Well, just what we needed was another stupid lull in this already very stupid schedule that the Wild have experienced to start the 2018-2019 campaign. Just one month into the season, Minnesota has already experienced a five-day break, a four-day break, and now a three-day break. It’s downright weird and makes it hard to get in a rhythm even for fans, let alone the players. So, for those of us that support the Green ‘n’ Wheats, we should all be thanking our lucky stars that Bruce Boudreau has gotten his team playing good enough hockey—though still far from perfect—to have it in solid position as the second month gets underway.
Adding another weird wrinkle to the already bizarre scheduling by the NHL, the Wild are currently in the midst of a franchise record seven-game “road trip” that is actually so sporadic, the team has time to come home twice during this stretch. The first segment was… sort of… a success, as Minnesota bounced back from an unimpressive performance in Vancouver with a somewhat surprising win the following night against the Edmonton Connor McDavids in their barn. Alex Stalock was outstanding, and the Wild notched three (!) power play goals to steal the W.
Losing to the Canucks ended a five-game winning streak for the Wild, but considering that the boys still seemed to be playing shaky hockey throughout the run, it did give hope that Minnesota—which garnered low expectations entering the season—could hang in the way-too-stacked-for-our-liking Central Division. With that impressive-ish streak and Tuesday’s win in Edmonton, the Wild have now climbed to third in the division, just one point behind Winnipeg for second place as of Friday morning (the Jets play early Friday, because they are on Finland time for some reason).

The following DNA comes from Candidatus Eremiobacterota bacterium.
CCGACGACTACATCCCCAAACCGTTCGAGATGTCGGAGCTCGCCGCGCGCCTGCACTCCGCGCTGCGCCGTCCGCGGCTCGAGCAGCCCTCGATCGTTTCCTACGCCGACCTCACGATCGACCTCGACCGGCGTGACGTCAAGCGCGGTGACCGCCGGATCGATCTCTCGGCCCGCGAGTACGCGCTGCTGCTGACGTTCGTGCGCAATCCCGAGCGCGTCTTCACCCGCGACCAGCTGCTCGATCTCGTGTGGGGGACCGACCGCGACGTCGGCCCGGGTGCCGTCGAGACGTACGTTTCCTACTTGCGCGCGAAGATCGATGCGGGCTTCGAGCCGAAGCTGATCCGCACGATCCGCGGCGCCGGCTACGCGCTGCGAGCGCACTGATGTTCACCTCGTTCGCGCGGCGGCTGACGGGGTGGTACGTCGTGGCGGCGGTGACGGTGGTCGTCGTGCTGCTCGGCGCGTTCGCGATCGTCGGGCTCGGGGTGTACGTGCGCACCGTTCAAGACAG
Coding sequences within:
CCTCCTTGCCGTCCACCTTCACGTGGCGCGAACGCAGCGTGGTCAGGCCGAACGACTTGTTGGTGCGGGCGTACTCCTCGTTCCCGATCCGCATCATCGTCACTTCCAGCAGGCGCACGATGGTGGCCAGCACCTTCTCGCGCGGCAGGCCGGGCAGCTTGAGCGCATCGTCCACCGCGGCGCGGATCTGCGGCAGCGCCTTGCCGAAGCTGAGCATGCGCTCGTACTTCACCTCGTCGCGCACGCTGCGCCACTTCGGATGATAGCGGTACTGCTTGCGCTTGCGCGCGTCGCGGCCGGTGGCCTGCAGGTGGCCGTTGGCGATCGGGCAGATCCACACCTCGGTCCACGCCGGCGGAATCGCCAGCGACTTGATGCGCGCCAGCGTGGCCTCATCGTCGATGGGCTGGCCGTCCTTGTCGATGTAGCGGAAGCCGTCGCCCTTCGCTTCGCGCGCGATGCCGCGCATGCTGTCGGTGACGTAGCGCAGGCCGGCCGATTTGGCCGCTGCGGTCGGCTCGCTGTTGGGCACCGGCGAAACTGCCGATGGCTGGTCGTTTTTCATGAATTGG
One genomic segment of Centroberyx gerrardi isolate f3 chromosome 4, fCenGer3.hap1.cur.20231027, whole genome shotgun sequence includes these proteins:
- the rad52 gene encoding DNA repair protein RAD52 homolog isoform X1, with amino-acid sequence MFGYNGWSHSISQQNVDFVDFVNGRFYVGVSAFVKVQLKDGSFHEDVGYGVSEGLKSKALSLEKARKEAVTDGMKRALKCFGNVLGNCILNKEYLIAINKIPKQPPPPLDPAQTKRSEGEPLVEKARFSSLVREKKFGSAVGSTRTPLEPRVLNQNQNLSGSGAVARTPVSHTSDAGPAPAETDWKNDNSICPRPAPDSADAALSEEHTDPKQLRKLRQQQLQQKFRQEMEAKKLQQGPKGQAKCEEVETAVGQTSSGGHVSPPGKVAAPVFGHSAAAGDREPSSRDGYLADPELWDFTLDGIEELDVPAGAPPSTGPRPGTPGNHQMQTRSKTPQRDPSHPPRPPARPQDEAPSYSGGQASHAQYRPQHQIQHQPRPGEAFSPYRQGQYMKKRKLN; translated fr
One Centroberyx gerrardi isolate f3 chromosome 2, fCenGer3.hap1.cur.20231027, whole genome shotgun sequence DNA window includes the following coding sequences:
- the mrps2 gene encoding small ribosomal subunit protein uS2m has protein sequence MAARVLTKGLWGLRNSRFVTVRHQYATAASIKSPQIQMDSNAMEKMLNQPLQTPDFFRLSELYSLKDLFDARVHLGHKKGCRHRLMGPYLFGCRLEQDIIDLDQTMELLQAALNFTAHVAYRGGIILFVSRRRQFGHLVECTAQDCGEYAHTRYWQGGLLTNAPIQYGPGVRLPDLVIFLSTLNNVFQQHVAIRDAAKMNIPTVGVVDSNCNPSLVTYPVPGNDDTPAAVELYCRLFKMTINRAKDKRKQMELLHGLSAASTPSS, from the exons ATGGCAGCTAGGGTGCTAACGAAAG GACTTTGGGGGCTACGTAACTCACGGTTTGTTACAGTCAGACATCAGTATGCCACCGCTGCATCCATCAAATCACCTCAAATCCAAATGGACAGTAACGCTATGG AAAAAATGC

Looking at what’s coming down the pike for the rest of this “road trip,” Minnesota has a great opportunity to take advantage of some struggling teams and really make progress in the standings.
Mike Yeo Back on the Hotseat
Saturday, the Wild visit their former head coach, Mike Yeo, in St. Louis. Yeo has found himself squarely on the hotseat, a position he grew quite accustomed to in his last couple seasons in St. Paul. His players were vocal in supporting him as their benchboss this past week...
Tarasenko on Yeo: "There is no question anyone thinking he not deserved to be here … we support him, we believe in him, that's why he's our coach right now and we will (fu-----) play for him so hard. So there's no questions about team doesn't believe in the coach." #stlblues— Jeremy Rutherford (@jprutherford) October 26, 2018
Since it became apparent that Yeo could soon be on his way out if things didn’t change, his squad has bounced back with two impressive victories in a row over the Blackhawks and Golden Knights. My guess is that Yeo sticks around for a while, but we’ll see what happens if St. Louis goes on another losing streak.